A Simpler, More Compassionate Approach to a Complex Dilemma

Posted on Mar 3, 2015 in Ola Lokahi

As Hawaii’s aging population continues to grow, legislators and government agencies continue to face different challenges.  The latest one: A wife is in a community care foster family home paying for her care out of her own pocket or through private insurance, also known as “private pay.” Her husband, who would like to join her in the foster home, is unable to because the law prohibits foster care homes from having a second private pay resident.iStock_000016411581XSmall

Under the current law, community care foster family homes are, by definintion, certified for no more than two adults at any one time, and at least one of the adults must be a Medicaid recipient.  The statute allows the Hawaii Department of Health to certify a home for a third adult who is at the nursing facility level and a Medicaid recipient.  This means that a three-person home must have at least two Med-QUEST residents with one private pay resident.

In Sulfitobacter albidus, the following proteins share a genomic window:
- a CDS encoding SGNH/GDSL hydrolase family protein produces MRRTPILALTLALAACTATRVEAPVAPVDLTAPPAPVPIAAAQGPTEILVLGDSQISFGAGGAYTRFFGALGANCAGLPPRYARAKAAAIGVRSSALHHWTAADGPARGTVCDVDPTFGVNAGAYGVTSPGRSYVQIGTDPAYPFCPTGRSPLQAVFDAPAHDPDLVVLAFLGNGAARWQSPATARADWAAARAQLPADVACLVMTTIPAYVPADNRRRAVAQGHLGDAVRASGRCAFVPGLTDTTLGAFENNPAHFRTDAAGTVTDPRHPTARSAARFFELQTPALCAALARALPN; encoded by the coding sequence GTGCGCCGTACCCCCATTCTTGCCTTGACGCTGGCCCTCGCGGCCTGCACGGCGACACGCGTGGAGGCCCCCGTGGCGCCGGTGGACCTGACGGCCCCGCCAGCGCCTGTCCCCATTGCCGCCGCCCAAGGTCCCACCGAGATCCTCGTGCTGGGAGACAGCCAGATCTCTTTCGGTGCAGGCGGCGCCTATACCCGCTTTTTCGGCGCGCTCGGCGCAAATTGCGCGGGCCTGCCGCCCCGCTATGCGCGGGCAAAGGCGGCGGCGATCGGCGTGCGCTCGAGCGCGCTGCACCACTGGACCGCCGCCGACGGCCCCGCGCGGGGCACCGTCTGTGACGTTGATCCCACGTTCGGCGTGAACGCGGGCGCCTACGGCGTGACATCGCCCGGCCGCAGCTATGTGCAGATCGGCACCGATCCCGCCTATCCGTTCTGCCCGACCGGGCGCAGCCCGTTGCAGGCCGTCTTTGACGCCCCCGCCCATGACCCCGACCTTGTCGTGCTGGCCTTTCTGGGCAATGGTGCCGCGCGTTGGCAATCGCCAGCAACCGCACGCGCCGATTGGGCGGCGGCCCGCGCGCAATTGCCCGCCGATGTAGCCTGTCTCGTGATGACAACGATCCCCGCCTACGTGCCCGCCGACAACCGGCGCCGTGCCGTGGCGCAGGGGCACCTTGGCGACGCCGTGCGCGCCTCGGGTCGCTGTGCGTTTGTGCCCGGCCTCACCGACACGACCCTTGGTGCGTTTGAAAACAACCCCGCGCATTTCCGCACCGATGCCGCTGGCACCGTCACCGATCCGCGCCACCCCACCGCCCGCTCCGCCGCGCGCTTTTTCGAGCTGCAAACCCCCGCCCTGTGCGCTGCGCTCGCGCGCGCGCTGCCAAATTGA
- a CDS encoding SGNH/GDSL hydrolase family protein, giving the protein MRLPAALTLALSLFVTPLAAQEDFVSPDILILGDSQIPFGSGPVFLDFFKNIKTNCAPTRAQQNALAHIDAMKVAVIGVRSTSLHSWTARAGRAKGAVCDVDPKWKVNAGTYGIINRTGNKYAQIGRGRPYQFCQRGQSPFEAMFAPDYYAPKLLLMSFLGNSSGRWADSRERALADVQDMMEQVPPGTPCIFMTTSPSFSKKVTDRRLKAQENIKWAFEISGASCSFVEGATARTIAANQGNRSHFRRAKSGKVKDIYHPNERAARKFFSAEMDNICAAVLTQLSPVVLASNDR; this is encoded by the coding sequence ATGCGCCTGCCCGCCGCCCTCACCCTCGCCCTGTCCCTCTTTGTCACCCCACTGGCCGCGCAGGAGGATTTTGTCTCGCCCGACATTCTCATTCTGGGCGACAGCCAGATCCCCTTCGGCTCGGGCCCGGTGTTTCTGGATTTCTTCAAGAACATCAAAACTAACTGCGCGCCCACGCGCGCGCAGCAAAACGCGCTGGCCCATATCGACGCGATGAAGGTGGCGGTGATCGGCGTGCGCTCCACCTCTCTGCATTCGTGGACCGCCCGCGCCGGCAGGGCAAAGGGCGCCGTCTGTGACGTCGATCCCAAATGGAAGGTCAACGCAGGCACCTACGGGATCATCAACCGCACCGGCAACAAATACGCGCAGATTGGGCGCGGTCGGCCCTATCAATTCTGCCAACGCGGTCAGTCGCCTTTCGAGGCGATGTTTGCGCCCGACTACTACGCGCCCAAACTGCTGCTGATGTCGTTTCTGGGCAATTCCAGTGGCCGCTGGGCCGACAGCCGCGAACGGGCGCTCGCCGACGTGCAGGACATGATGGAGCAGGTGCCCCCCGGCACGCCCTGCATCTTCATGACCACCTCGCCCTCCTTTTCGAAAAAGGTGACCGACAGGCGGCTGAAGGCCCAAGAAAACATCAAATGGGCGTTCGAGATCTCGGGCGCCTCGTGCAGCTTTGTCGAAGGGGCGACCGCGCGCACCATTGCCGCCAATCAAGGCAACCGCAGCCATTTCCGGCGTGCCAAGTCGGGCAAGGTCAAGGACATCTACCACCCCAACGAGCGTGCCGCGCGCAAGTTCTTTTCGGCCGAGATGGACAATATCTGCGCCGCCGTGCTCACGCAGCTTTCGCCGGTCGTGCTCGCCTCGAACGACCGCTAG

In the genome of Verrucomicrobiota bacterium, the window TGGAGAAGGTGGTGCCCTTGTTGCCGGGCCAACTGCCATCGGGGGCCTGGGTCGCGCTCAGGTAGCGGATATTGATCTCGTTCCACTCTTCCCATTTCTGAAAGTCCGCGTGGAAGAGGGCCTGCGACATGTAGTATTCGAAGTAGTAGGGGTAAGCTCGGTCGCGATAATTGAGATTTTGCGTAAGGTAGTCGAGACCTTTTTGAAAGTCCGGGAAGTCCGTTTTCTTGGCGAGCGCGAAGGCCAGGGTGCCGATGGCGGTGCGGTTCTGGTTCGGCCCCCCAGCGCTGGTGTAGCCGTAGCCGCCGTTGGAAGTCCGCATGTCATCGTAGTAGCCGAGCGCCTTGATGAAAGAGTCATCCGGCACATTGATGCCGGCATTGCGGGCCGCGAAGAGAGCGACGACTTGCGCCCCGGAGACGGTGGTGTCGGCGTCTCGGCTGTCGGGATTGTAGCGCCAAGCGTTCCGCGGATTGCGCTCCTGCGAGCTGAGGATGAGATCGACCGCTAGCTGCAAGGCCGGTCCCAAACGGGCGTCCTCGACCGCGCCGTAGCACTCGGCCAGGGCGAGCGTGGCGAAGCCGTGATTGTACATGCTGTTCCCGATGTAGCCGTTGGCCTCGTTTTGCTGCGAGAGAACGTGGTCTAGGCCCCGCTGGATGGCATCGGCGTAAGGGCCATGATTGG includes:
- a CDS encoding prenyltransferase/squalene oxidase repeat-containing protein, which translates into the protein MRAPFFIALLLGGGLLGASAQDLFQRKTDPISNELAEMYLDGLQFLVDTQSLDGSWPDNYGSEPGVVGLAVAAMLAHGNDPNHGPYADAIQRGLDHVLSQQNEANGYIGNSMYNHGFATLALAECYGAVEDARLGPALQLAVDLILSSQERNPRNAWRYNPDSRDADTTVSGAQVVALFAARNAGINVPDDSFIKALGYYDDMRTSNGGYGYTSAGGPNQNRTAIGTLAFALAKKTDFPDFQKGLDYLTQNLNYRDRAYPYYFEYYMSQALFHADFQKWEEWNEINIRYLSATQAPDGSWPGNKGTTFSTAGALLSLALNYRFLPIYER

Without changing the intent of existing laws, we can simply amend them by granting the Department of Health the discretion to allow these relationships on a case-by-case basis regardless of whether the individuals are private pay, Med-QUEST, or a combination. These relationships must be quantifiable and verifiable through such documents as birth certificates or marriage licenses.

This would better preserve the intent of the community care foster family home program and the state would be able to save money by placing individuals in care homes instead of more costly institutional settings such as skilled nursing facilities.

It also ensures Medicaid residents are given priority access for community care foster family homes, and the third private pay bed would automatically revert back to a Medicaid bed once the private pay bed is no longer being used by the private pay family member.